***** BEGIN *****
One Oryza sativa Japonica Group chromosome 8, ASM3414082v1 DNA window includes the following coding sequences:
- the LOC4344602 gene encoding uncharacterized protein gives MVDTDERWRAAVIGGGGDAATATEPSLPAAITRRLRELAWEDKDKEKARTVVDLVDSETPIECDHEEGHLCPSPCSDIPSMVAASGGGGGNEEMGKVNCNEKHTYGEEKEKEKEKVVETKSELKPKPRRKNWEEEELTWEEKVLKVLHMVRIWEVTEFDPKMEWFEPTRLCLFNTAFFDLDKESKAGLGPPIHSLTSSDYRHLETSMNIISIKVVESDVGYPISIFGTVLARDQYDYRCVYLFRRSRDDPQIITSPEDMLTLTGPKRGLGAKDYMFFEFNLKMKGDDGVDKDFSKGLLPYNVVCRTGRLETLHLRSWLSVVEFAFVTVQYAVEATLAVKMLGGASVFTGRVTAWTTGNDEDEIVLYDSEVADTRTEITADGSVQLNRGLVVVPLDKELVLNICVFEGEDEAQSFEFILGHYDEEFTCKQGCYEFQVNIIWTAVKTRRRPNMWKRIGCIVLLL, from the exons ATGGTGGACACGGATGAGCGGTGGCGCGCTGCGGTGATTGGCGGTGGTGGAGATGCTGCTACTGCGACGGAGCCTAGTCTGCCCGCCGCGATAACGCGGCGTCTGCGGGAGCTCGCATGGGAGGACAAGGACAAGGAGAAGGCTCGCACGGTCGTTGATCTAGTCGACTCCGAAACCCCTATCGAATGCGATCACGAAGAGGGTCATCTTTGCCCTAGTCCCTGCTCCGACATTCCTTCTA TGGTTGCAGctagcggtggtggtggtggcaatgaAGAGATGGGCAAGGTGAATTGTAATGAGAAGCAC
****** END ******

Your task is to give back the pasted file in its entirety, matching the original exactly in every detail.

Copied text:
One Oryza sativa Japonica Group chromosome 8, ASM3414082v1 DNA window includes the following coding sequences:
- the LOC4344602 gene encoding uncharacterized protein gives MVDTDERWRAAVIGGGGDAATATEPSLPAAITRRLRELAWEDKDKEKARTVVDLVDSETPIECDHEEGHLCPSPCSDIPSMVAASGGGGGNEEMGKVNCNEKHTYGEEKEKEKEKVVETKSELKPKPRRKNWEEEELTWEEKVLKVLHMVRIWEVTEFDPKMEWFEPTRLCLFNTAFFDLDKESKAGLGPPIHSLTSSDYRHLETSMNIISIKVVESDVGYPISIFGTVLARDQYDYRCVYLFRRSRDDPQIITSPEDMLTLTGPKRGLGAKDYMFFEFNLKMKGDDGVDKDFSKGLLPYNVVCRTGRLETLHLRSWLSVVEFAFVTVQYAVEATLAVKMLGGASVFTGRVTAWTTGNDEDEIVLYDSEVADTRTEITADGSVQLNRGLVVVPLDKELVLNICVFEGEDEAQSFEFILGHYDEEFTCKQGCYEFQVNIIWTAVKTRRRPNMWKRIGCIVLLL, from the exons ATGGTGGACACGGATGAGCGGTGGCGCGCTGCGGTGATTGGCGGTGGTGGAGATGCTGCTACTGCGACGGAGCCTAGTCTGCCCGCCGCGATAACGCGGCGTCTGCGGGAGCTCGCATGGGAGGACAAGGACAAGGAGAAGGCTCGCACGGTCGTTGATCTAGTCGACTCCGAAACCCCTATCGAATGCGATCACGAAGAGGGTCATCTTTGCCCTAGTCCCTGCTCCGACATTCCTTCTA TGGTTGCAGctagcggtggtggtggtggcaatgaAGAGATGGGCAAGGTGAATTGTAATGAGAAGCAC